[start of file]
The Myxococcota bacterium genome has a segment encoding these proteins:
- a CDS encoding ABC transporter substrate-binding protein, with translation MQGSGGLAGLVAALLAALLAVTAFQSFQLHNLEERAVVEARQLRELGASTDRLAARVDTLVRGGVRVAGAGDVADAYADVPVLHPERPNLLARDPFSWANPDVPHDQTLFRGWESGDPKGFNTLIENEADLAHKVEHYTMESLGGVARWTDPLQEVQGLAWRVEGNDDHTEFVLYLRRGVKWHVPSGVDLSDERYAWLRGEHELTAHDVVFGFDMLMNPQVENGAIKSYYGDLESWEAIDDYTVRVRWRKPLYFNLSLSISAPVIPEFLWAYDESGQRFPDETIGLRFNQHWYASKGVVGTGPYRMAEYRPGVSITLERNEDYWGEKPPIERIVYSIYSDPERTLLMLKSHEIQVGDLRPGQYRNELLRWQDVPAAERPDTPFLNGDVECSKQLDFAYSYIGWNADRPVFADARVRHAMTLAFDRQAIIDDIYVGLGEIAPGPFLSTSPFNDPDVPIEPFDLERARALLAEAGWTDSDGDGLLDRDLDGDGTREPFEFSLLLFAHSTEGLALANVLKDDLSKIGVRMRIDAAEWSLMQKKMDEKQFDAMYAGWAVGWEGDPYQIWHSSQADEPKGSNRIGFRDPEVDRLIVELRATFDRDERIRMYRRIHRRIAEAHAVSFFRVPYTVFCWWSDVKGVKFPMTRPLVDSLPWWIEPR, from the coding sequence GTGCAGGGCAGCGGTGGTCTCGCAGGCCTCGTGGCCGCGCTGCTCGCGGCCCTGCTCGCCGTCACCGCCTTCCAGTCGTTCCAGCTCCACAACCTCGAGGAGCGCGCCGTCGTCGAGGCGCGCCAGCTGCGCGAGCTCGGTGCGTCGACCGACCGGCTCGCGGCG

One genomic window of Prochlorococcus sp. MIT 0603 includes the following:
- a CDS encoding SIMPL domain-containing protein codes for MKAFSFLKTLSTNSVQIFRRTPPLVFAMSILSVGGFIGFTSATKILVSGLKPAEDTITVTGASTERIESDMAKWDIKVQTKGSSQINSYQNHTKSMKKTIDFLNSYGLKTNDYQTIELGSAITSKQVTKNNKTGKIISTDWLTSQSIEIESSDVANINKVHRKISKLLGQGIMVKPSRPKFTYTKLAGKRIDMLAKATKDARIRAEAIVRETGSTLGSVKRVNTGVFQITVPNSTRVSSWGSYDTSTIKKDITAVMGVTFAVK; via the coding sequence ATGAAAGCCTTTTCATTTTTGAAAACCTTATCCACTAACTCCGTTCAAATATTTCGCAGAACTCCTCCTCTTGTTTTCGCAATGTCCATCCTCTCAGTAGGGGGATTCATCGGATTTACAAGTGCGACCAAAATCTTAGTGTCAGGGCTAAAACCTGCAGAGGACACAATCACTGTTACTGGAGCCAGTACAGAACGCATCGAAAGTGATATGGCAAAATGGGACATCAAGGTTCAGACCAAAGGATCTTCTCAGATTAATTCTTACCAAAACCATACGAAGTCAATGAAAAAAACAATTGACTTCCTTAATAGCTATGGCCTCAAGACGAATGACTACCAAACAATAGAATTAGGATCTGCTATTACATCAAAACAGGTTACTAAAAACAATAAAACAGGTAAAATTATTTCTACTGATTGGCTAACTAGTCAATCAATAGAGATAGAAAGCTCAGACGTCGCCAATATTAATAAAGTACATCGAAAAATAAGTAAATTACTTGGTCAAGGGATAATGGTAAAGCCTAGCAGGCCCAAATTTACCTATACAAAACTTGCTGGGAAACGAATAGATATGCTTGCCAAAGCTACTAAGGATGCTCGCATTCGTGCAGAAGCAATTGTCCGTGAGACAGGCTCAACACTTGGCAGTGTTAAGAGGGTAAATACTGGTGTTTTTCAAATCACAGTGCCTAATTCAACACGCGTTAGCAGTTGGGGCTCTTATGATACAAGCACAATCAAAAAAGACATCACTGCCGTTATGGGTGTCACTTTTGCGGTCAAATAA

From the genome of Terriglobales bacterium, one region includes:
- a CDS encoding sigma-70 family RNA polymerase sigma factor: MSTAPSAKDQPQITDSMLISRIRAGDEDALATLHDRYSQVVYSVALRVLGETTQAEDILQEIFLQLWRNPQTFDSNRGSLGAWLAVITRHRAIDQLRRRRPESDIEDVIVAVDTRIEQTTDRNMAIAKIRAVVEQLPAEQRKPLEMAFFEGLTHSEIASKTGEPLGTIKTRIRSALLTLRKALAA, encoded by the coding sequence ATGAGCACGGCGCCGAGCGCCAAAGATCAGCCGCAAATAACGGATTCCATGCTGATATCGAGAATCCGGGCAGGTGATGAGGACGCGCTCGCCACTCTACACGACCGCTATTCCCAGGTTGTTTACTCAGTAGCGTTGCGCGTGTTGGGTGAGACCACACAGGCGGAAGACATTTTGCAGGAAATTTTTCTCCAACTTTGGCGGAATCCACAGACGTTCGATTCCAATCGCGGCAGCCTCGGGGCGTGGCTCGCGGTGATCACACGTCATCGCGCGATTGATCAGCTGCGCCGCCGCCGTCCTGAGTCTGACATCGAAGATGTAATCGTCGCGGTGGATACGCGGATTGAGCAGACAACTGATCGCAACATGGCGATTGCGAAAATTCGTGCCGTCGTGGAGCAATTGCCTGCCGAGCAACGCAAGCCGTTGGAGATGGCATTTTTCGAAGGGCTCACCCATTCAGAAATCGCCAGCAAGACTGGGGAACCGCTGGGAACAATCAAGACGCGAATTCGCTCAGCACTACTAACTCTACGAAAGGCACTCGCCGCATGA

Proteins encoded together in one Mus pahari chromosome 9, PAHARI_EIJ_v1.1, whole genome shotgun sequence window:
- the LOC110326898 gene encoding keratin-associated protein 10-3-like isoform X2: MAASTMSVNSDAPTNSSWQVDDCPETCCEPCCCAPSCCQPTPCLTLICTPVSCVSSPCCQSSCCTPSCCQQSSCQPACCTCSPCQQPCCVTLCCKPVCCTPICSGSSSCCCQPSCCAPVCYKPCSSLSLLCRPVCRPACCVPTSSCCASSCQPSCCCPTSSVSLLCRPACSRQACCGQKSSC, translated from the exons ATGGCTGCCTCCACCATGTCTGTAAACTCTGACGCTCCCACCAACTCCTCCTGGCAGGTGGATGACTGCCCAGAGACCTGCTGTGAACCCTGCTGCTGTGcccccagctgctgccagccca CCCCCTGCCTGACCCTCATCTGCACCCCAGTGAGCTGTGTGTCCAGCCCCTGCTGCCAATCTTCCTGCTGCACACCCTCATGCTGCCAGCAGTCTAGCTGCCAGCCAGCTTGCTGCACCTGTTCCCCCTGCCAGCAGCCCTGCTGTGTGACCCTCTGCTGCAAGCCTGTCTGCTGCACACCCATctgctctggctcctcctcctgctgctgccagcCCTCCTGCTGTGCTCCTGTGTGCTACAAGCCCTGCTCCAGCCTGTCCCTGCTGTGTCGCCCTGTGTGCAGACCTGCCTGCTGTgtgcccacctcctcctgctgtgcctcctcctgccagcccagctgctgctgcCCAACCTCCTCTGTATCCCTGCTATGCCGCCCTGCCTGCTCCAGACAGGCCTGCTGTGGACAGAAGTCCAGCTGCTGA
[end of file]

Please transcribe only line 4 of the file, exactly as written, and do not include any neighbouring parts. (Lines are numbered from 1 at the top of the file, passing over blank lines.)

- a CDS encoding SIMPL domain-containing protein codes for MKAFSFLKTLSTNSVQIFRRTPPLVFAMSILSVGGFIGFTSATKILVSGLKPAEDTITVTGASTERIESDMAKWDIKVQTKGSSQINSYQNHTKSMKKTIDFLNSYGLKTNDYQTIELGSAITSKQVTKNNKTGKIISTDWLTSQSIEIESSDVANINKVHRKISKLLGQGIMVKPSRPKFTYTKLAGKRIDMLAKATKDARIRAEAIVRETGSTLGSVKRVNTGVFQITVPNSTRVSSWGSYDTSTIKKDITAVMGVTFAVK; via the coding sequence ATGAAAGCCTTTTCATTTTTGAAAACCTTATCCACTAACTCCGTTCAAATATTTCGCAGAACTCCTCCTCTTGTTTTCGCAATGTCCATCCTCTCAGTAGGGGGATTCATCGGATTTACAAGTGCGACCAAAATCTTAGTGTCAGGGCTAAAACCTGCAGAGGACACAATCACTGTTACTGGAGCCAGTACAGAACGCATCGAAAGTGATATGGCAAAATGGGACATCAAGGTTCAGACCAAAGGATCTTCTCAGATTAATTCTTACCAAAACCATACGAAGTCAATGAAAAAAACAATTGACTTCCTTAATAGCTATGGCCTCAAGACGAATGACTACCAAACAATAGAATTAGGATCTGCTATTACATCAAAACAGGTTACTAAAAACAATAAAACAGGTAAAATTATTTCTACTGATTGGCTAACTAGTCAATCAATAGAGATAGAAAGCTCAGACGTCGCCAATATTAATAAAGTACATCGAAAAATAAGTAAATTACTTGGTCAAGGGATAATGGTAAAGCCTAGCAGGCCCAAATTTACCTATACAAAACTTGCTGGGAAACGAATAGATATGCTTGCCAAAGCTACTAAGGATGCTCGCATTCGTGCAGAAGCAATTGTCCGTGAGACAGGCTCAACACTTGGCAGTGTTAAGAGGGTAAATACTGGTGTTTTTCAAATCACAGTGCCTAATTCAACACGCGTTAGCAGTTGGGGCTCTTATGATACAAGCACAATCAAAAAAGACATCACTGCCGTTATGGGTGTCACTTTTGCGGTCAAATAA